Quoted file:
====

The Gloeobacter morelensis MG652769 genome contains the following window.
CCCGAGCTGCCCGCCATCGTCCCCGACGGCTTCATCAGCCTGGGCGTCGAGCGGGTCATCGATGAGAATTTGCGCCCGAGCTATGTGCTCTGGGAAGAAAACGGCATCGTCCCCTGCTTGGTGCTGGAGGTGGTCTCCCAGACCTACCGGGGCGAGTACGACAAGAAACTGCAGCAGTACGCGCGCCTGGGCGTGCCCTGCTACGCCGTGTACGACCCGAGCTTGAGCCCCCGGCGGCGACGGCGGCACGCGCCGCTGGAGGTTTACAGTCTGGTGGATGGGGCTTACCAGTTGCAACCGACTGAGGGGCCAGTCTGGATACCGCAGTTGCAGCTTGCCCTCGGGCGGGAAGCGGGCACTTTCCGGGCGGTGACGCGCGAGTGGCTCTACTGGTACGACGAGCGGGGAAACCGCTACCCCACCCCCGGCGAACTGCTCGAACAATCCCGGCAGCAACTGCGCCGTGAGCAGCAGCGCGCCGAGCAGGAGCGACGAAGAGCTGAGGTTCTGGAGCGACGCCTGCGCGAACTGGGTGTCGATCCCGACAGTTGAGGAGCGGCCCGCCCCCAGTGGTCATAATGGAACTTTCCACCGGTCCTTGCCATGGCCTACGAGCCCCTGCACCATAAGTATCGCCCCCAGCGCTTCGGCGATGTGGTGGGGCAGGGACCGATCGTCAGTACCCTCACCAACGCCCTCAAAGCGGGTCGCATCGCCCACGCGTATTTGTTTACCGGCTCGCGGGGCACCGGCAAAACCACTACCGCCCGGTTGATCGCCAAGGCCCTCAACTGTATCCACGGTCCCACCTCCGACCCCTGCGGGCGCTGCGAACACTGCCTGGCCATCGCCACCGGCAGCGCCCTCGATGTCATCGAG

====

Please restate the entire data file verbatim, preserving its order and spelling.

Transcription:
The Gloeobacter morelensis MG652769 genome contains the following window.
CCCGAGCTGCCCGCCATCGTCCCCGACGGCTTCATCAGCCTGGGCGTCGAGCGGGTCATCGATGAGAATTTGCGCCCGAGCTATGTGCTCTGGGAAGAAAACGGCATCGTCCCCTGCTTGGTGCTGGAGGTGGTCTCCCAGACCTACCGGGGCGAGTACGACAAGAAACTGCAGCAGTACGCGCGCCTGGGCGTGCCCTGCTACGCCGTGTACGACCCGAGCTTGAGCCCCCGGCGGCGACGGCGGCACGCGCCGCTGGAGGTTTACAGTCTGGTGGATGGGGCTTACCAGTTGCAACCGACTGAGGGGCCAGTCTGGATACCGCAGTTGCAGCTTGCCCTCGGGCGGGAAGCGGGCACTTTCCGGGCGGTGACGCGCGAGTGGCTCTACTGGTACGACGAGCGGGGAAACCGCTACCCCACCCCCGGCGAACTGCTCGAACAATCCCGGCAGCAACTGCGCCGTGAGCAGCAGCGCGCCGAGCAGGAGCGACGAAGAGCTGAGGTTCTGGAGCGACGCCTGCGCGAACTGGGTGTCGATCCCGACAGTTGAGGAGCGGCCCGCCCCCAGTGGTCATAATGGAACTTTCCACCGGTCCTTGCCATGGCCTACGAGCCCCTGCACCATAAGTATCGCCCCCAGCGCTTCGGCGATGTGGTGGGGCAGGGACCGATCGTCAGTACCCTCACCAACGCCCTCAAAGCGGGTCGCATCGCCCACGCGTATTTGTTTACCGGCTCGCGGGGCACCGGCAAAACCACTACCGCCCGGTTGATCGCCAAGGCCCTCAACTGTATCCACGGTCCCACCTCCGACCCCTGCGGGCGCTGCGAACACTGCCTGGCCATCGCCACCGGCAGCGCCCTCGATGTCATCGAG